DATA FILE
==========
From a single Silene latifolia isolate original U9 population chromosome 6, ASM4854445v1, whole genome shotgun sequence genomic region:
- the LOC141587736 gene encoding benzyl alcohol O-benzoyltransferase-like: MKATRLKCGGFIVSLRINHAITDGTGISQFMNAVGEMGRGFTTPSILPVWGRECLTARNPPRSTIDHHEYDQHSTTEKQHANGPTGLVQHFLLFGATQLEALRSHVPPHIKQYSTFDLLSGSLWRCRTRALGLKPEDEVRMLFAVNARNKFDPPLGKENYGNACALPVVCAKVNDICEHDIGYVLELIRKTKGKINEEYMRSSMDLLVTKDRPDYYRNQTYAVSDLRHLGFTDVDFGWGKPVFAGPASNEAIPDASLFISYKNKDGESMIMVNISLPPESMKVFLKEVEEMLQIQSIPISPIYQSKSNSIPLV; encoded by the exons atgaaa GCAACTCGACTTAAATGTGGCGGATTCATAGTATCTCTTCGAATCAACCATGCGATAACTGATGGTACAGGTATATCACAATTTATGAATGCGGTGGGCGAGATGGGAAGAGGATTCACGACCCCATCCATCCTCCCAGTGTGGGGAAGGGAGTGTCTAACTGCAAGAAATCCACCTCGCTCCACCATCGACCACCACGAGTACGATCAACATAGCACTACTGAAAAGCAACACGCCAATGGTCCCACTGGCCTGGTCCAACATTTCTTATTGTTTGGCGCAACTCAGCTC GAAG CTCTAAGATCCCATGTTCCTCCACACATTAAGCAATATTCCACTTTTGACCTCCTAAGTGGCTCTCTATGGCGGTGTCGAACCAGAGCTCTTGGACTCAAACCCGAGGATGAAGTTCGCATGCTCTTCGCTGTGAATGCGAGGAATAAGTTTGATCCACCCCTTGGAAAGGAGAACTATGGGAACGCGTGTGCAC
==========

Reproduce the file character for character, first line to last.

From a single Silene latifolia isolate original U9 population chromosome 6, ASM4854445v1, whole genome shotgun sequence genomic region:
- the LOC141587736 gene encoding benzyl alcohol O-benzoyltransferase-like: MKATRLKCGGFIVSLRINHAITDGTGISQFMNAVGEMGRGFTTPSILPVWGRECLTARNPPRSTIDHHEYDQHSTTEKQHANGPTGLVQHFLLFGATQLEALRSHVPPHIKQYSTFDLLSGSLWRCRTRALGLKPEDEVRMLFAVNARNKFDPPLGKENYGNACALPVVCAKVNDICEHDIGYVLELIRKTKGKINEEYMRSSMDLLVTKDRPDYYRNQTYAVSDLRHLGFTDVDFGWGKPVFAGPASNEAIPDASLFISYKNKDGESMIMVNISLPPESMKVFLKEVEEMLQIQSIPISPIYQSKSNSIPLV; encoded by the exons atgaaa GCAACTCGACTTAAATGTGGCGGATTCATAGTATCTCTTCGAATCAACCATGCGATAACTGATGGTACAGGTATATCACAATTTATGAATGCGGTGGGCGAGATGGGAAGAGGATTCACGACCCCATCCATCCTCCCAGTGTGGGGAAGGGAGTGTCTAACTGCAAGAAATCCACCTCGCTCCACCATCGACCACCACGAGTACGATCAACATAGCACTACTGAAAAGCAACACGCCAATGGTCCCACTGGCCTGGTCCAACATTTCTTATTGTTTGGCGCAACTCAGCTC GAAG CTCTAAGATCCCATGTTCCTCCACACATTAAGCAATATTCCACTTTTGACCTCCTAAGTGGCTCTCTATGGCGGTGTCGAACCAGAGCTCTTGGACTCAAACCCGAGGATGAAGTTCGCATGCTCTTCGCTGTGAATGCGAGGAATAAGTTTGATCCACCCCTTGGAAAGGAGAACTATGGGAACGCGTGTGCAC